Premier location on La Cienega Boulevard near the intersection of Santa Monica Boulevard. Walk to endless well-known restaurants and retail amenities. Easy access to Beverly Hills and Hollywood, as well as all of greater Los Angeles.
Reserve parking at 465 South La Cienega Boulevard, Los Angeles, CA
Petroleum provided the raw materials for the gasoline that powered Angelenos’ automobiles as well as the asphalt on which they drove, so in one sense the middle of La Cienega Boulevard was a fitting place for an oil derrick. But many failed to see the logic. For decades, photos of this bizarrely located well, which sipped some 600,000 barrels of crude oil from the ground over its nearly 40-year lifespan, circulated around the world as visual proof of Los Angeles’ eccentricity.
514 N. La Cienega Boulevard | Newmark Grubb Knight Frank
When the city of Los Angeles decided to extend La Cienega in 1929, the well happened to stand directly in the street’s path, just south of its intersection with Beverly Boulevard. Unable to reach an agreement with the well’s owners over its value, the city compromised and agreed to bend traffic lanes around the well. The unusual traffic hazard, which hosted billboards advertising hard liquor, became a landmark. It even attracted the attention of Ansel Adams, who in the early 1940s as part of a Fortune magazine series on Los Angeles.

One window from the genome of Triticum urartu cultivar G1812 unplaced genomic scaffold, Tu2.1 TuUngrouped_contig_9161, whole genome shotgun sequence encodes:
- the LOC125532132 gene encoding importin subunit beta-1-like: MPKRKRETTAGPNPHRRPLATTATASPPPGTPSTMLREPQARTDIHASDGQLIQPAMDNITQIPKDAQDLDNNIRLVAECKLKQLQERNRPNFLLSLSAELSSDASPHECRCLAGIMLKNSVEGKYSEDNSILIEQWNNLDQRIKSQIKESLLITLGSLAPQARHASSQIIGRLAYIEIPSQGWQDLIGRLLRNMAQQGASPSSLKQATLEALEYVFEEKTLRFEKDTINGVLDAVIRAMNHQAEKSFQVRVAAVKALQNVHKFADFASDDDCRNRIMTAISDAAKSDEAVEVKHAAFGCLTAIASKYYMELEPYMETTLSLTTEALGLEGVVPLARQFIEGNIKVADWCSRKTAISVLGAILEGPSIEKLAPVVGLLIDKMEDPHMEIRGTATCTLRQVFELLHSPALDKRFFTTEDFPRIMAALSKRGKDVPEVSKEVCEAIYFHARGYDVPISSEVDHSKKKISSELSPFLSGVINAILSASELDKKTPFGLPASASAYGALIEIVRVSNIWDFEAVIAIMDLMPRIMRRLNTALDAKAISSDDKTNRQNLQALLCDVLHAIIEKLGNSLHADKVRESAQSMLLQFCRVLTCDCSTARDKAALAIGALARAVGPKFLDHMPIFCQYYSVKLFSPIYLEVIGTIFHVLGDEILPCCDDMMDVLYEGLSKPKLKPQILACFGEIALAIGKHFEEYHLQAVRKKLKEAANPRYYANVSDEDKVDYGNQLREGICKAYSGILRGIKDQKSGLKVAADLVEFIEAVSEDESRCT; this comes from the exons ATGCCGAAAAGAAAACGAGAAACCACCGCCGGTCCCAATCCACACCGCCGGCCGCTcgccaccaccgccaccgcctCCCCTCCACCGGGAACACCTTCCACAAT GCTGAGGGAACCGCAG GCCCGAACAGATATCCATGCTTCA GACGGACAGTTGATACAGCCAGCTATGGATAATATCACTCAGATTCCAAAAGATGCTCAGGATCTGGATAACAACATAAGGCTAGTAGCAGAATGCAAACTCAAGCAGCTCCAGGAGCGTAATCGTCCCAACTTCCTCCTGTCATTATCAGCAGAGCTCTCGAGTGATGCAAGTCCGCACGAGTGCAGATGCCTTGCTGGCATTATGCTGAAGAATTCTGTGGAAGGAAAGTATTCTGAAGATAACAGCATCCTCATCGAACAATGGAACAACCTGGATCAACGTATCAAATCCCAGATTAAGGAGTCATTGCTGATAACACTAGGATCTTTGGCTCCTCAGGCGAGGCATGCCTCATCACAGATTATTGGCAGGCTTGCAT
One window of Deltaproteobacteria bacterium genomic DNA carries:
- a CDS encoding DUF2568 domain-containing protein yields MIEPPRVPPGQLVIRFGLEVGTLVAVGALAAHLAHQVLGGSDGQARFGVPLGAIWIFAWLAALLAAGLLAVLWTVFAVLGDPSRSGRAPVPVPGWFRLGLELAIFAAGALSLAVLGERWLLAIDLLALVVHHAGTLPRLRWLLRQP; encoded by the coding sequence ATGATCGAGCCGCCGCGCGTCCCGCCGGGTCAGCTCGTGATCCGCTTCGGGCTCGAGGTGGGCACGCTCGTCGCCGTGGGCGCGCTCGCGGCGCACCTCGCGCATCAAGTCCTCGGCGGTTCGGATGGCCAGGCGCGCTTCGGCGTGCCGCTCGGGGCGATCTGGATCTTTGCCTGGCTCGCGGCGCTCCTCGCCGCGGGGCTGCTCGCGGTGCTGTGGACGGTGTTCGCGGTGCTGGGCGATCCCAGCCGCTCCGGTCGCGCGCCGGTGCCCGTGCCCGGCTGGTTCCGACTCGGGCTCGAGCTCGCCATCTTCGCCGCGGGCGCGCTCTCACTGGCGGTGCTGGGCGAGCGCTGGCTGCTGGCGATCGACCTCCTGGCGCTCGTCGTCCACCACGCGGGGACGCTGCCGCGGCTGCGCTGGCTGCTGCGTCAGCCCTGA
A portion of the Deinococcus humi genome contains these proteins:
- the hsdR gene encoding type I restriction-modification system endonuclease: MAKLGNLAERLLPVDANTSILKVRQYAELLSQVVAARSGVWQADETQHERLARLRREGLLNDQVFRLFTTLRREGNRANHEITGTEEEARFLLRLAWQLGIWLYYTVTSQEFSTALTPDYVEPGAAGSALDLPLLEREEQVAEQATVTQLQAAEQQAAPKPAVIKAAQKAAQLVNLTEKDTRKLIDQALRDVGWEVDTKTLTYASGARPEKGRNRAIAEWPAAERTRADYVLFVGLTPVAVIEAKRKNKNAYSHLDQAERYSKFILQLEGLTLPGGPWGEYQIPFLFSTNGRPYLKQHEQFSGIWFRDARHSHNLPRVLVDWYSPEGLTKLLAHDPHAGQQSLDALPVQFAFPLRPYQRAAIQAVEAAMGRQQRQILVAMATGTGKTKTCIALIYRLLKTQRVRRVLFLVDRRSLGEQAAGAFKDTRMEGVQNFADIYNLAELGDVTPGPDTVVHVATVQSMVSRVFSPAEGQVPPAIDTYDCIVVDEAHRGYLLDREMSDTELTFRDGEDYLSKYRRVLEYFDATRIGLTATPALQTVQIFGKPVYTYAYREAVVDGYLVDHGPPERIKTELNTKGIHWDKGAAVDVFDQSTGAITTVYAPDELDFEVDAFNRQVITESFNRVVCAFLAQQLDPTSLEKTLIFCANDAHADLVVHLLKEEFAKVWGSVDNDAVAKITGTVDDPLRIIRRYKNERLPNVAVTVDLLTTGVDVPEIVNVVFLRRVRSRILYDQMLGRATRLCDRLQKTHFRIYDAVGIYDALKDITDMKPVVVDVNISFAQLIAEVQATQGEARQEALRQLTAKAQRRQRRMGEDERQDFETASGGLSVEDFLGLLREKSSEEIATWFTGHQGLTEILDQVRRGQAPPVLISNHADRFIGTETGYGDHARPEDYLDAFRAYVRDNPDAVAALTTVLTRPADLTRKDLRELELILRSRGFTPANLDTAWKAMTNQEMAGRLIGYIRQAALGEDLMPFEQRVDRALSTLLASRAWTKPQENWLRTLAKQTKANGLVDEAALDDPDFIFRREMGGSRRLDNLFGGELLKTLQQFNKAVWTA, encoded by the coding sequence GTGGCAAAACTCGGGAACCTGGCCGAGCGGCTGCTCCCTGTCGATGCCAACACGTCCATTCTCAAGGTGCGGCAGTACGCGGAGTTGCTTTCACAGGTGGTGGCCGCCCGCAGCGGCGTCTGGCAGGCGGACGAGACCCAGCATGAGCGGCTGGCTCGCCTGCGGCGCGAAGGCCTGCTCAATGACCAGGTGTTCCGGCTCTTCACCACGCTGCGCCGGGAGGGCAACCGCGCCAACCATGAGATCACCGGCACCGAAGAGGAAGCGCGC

Reserve parking at 9800 South La Cienega Boulevard, Inglewood, CA
From 1927 through 1945, La Cienega Boulevard had an oil well in its center divider. The slight detour became a Los Angeles icon — drawn above in a 1938 illustration by Los Angeles Times staff artist Charles H. Owens.Drilled in 1906, the well has been pumping steadily and faithfully ever since. The owners donated the land for La Cienega Boulevard to the city in 1927 with the provision that the well remain and the street be built around it. This was done and ever since autos have whizzed by it on either side.Slated for a 35,000-square-foot property at 1056-1066 La Cienega Boulevard, the project would a replace parking lot and a small commercial building with a seven-story edifice featuring 90 dwelling units above two levels of underground parking. The proposed development would require density bonus, which are requested in exchange for setting aside 8 units as very low income housing.The $155-million project, slated for a property at 333 S. La Cienega Boulevard, would consist of feature 154 residential units and nearly 30,000 square feet of ground-floor retail space. In receiving the approval of the PLUM Committee, Caruso has agreed to provide 14 units of affordable housing within the building - a slight increase from when the project was endorsed by the Mid City West Community Council last month.